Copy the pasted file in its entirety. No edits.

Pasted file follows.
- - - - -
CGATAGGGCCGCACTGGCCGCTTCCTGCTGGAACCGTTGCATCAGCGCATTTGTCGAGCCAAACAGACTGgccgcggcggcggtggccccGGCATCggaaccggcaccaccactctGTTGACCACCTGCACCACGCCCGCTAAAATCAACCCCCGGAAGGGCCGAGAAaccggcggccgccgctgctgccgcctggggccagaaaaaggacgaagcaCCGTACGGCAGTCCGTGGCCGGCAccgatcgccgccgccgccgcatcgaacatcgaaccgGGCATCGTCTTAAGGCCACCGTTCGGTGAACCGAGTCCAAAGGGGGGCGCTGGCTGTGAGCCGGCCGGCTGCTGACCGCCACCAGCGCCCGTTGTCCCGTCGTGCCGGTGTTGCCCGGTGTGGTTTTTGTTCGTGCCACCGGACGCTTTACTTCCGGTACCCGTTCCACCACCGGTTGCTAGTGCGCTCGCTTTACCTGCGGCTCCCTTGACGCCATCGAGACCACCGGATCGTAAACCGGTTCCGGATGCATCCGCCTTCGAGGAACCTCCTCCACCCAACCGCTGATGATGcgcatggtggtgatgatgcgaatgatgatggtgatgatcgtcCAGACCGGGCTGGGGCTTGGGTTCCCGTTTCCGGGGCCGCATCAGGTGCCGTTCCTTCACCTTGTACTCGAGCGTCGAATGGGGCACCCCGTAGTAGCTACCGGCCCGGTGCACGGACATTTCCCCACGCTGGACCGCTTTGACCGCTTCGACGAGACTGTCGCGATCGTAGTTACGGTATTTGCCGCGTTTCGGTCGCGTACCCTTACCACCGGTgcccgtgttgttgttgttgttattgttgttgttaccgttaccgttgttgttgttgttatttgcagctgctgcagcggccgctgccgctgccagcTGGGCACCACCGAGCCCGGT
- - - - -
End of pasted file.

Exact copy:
CGATAGGGCCGCACTGGCCGCTTCCTGCTGGAACCGTTGCATCAGCGCATTTGTCGAGCCAAACAGACTGgccgcggcggcggtggccccGGCATCggaaccggcaccaccactctGTTGACCACCTGCACCACGCCCGCTAAAATCAACCCCCGGAAGGGCCGAGAAaccggcggccgccgctgctgccgcctggggccagaaaaaggacgaagcaCCGTACGGCAGTCCGTGGCCGGCAccgatcgccgccgccgccgcatcgaacatcgaaccgGGCATCGTCTTAAGGCCACCGTTCGGTGAACCGAGTCCAAAGGGGGGCGCTGGCTGTGAGCCGGCCGGCTGCTGACCGCCACCAGCGCCCGTTGTCCCGTCGTGCCGGTGTTGCCCGGTGTGGTTTTTGTTCGTGCCACCGGACGCTTTACTTCCGGTACCCGTTCCACCACCGGTTGCTAGTGCGCTCGCTTTACCTGCGGCTCCCTTGACGCCATCGAGACCACCGGATCGTAAACCGGTTCCGGATGCATCCGCCTTCGAGGAACCTCCTCCACCCAACCGCTGATGATGcgcatggtggtgatgatgcgaatgatgatggtgatgatcgtcCAGACCGGGCTGGGGCTTGGGTTCCCGTTTCCGGGGCCGCATCAGGTGCCGTTCCTTCACCTTGTACTCGAGCGTCGAATGGGGCACCCCGTAGTAGCTACCGGCCCGGTGCACGGACATTTCCCCACGCTGGACCGCTTTGACCGCTTCGACGAGACTGTCGCGATCGTAGTTACGGTATTTGCCGCGTTTCGGTCGCGTACCCTTACCACCGGTgcccgtgttgttgttgttgttattgttgttgttaccgttaccgttgttgttgttgttatttgcagctgctgcagcggccgctgccgctgccagcTGGGCACCACCGAGCCCGGT